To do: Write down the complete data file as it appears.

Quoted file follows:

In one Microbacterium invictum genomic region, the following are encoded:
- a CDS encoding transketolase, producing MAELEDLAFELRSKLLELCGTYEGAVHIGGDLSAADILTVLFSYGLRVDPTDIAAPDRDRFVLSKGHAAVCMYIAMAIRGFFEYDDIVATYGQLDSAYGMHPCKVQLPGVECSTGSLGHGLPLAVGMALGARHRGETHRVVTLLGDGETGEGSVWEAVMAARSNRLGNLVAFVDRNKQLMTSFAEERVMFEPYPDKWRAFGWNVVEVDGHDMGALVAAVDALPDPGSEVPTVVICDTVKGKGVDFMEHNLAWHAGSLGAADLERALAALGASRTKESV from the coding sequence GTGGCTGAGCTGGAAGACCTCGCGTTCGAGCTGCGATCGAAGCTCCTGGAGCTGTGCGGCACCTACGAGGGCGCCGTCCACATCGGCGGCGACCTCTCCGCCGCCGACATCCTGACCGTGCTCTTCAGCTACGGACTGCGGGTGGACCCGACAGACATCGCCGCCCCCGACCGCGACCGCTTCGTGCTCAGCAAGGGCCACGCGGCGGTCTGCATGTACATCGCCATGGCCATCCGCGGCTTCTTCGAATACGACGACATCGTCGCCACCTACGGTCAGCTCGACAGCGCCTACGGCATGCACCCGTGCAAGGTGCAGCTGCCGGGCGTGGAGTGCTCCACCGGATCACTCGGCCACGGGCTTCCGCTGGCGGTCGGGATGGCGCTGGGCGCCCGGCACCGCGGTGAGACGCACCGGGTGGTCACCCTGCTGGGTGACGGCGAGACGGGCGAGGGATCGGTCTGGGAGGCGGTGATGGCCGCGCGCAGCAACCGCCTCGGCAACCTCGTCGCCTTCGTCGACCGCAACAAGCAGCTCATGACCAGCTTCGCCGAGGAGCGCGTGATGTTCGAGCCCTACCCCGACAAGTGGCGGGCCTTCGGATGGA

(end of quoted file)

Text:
In one Microbacterium invictum genomic region, the following are encoded:
- a CDS encoding transketolase, producing MAELEDLAFELRSKLLELCGTYEGAVHIGGDLSAADILTVLFSYGLRVDPTDIAAPDRDRFVLSKGHAAVCMYIAMAIRGFFEYDDIVATYGQLDSAYGMHPCKVQLPGVECSTGSLGHGLPLAVGMALGARHRGETHRVVTLLGDGETGEGSVWEAVMAARSNRLGNLVAFVDRNKQLMTSFAEERVMFEPYPDKWRAFGWNVVEVDGHDMGALVAAVDALPDPGSEVPTVVICDTVKGKGVDFMEHNLAWHAGSLGAADLERALAALGASRTKESV from the coding sequence GTGGCTGAGCTGGAAGACCTCGCGTTCGAGCTGCGATCGAAGCTCCTGGAGCTGTGCGGCACCTACGAGGGCGCCGTCCACATCGGCGGCGACCTCTCCGCCGCCGACATCCTGACCGTGCTCTTCAGCTACGGACTGCGGGTGGACCCGACAGACATCGCCGCCCCCGACCGCGACCGCTTCGTGCTCAGCAAGGGCCACGCGGCGGTCTGCATGTACATCGCCATGGCCATCCGCGGCTTCTTCGAATACGACGACATCGTCGCCACCTACGGTCAGCTCGACAGCGCCTACGGCATGCACCCGTGCAAGGTGCAGCTGCCGGGCGTGGAGTGCTCCACCGGATCACTCGGCCACGGGCTTCCGCTGGCGGTCGGGATGGCGCTGGGCGCCCGGCACCGCGGTGAGACGCACCGGGTGGTCACCCTGCTGGGTGACGGCGAGACGGGCGAGGGATCGGTCTGGGAGGCGGTGATGGCCGCGCGCAGCAACCGCCTCGGCAACCTCGTCGCCTTCGTCGACCGCAACAAGCAGCTCATGACCAGCTTCGCCGAGGAGCGCGTGATGTTCGAGCCCTACCCCGACAAGTGGCGGGCCTTCGGATGGA